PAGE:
Navigating to the Moon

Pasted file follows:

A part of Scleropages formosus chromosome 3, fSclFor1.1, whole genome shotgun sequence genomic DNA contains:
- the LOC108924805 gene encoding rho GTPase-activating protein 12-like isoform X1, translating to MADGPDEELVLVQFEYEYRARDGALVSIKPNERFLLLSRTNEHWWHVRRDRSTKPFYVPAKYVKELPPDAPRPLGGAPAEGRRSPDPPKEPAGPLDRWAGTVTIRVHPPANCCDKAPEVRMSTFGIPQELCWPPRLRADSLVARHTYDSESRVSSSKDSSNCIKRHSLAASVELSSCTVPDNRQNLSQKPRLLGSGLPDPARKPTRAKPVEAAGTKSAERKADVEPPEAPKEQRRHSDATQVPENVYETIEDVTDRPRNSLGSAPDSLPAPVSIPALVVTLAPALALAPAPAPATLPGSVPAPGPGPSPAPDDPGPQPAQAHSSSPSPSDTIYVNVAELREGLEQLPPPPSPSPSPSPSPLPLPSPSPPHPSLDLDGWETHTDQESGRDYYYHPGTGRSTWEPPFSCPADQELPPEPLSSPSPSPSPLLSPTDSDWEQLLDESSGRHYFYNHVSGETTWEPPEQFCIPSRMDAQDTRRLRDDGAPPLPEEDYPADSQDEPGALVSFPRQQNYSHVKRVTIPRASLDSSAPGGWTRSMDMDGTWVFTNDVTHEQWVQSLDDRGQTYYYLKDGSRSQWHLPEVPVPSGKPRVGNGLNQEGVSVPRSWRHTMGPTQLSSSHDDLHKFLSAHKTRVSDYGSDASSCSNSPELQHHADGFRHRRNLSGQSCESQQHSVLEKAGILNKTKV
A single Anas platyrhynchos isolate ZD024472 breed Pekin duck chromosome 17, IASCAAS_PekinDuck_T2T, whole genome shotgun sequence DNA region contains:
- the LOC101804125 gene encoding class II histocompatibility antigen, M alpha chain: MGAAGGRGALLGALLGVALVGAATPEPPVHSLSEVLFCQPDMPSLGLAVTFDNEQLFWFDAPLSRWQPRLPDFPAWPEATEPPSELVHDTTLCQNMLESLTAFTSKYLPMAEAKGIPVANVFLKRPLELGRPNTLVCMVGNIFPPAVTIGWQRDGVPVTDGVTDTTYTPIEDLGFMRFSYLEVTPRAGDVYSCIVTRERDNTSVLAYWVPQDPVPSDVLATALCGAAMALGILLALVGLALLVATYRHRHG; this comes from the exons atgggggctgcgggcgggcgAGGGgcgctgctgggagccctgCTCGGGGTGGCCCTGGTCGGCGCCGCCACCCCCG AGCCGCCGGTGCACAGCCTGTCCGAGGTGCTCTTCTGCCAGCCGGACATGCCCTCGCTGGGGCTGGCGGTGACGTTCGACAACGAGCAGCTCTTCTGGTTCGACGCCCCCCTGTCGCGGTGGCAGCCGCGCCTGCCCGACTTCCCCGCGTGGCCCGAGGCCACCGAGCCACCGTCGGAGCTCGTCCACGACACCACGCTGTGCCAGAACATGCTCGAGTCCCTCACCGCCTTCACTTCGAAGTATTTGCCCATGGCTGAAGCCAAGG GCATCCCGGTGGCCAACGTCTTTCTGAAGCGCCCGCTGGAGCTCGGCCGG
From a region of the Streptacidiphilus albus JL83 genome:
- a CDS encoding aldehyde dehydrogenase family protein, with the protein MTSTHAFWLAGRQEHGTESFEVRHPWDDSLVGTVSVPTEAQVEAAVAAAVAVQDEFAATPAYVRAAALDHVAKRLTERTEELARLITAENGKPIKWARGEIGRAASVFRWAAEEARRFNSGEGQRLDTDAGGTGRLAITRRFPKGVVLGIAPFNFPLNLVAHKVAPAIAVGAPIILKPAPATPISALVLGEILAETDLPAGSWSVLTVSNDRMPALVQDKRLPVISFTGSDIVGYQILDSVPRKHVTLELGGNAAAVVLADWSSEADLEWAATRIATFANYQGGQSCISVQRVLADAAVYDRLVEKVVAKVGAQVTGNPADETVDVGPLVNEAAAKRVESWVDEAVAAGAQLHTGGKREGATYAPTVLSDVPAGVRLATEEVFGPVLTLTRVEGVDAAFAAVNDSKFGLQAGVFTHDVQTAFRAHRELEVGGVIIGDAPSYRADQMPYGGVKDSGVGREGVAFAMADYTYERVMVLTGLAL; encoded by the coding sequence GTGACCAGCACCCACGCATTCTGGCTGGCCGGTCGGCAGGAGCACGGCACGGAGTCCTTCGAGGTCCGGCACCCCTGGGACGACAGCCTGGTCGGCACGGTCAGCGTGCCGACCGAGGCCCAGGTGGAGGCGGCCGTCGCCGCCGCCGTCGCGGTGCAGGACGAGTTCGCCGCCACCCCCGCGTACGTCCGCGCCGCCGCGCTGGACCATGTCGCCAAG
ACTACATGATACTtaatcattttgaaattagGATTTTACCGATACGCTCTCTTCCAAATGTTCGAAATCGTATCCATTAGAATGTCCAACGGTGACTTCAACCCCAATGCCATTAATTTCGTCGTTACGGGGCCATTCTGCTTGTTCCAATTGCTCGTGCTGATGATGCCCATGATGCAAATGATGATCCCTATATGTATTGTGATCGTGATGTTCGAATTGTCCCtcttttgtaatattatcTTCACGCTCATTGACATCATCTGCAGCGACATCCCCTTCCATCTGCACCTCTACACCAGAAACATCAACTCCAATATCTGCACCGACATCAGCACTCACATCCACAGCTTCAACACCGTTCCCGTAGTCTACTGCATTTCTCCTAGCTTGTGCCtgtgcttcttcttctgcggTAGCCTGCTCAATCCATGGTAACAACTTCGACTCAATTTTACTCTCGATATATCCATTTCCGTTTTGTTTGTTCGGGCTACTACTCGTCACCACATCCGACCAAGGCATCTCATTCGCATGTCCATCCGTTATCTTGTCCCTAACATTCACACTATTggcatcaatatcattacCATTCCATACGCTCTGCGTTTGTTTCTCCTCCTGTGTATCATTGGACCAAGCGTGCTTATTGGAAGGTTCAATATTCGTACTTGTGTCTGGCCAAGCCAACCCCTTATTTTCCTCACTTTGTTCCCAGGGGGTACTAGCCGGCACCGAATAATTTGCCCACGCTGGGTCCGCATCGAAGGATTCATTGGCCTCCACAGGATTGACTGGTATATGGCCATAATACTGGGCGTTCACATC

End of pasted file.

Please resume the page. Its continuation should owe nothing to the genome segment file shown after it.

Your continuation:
There is a poetic beauty to the Apollo flights which lies in the fact that the crews navigated between worlds by sighting on the very same stars their ancestors would have employed to guide boats and ships across the oceans of Earth. The maritime connection even extended to the instrument used for the task, because the Apollo spacecraft had its own sophisticated version of the sextant, an optical device used for centuries by sailors to measure angles between Earth’s horizon and the Sun and stars. Yet sighting on celestial objects was only one of a range of techniques that NASA brought to bear on the problem of guidance and navigation, skills that had to be mastered to ensure that 400,000 kilometres of space between Earth and the Moon were crossed in both directions accurately and safely. These skills required consummate finesse in the measurement of extremely subtle parameters, and high mathematical competence to interpret the results correctly, as excessive errors were utterly and lethally unforgiving. This region of space, encompassed by the Moon’s orbit around Earth, is termed cislunar space, pronounced with a soft ‘c’. Finding a way across it is therefore called cislunar navigation.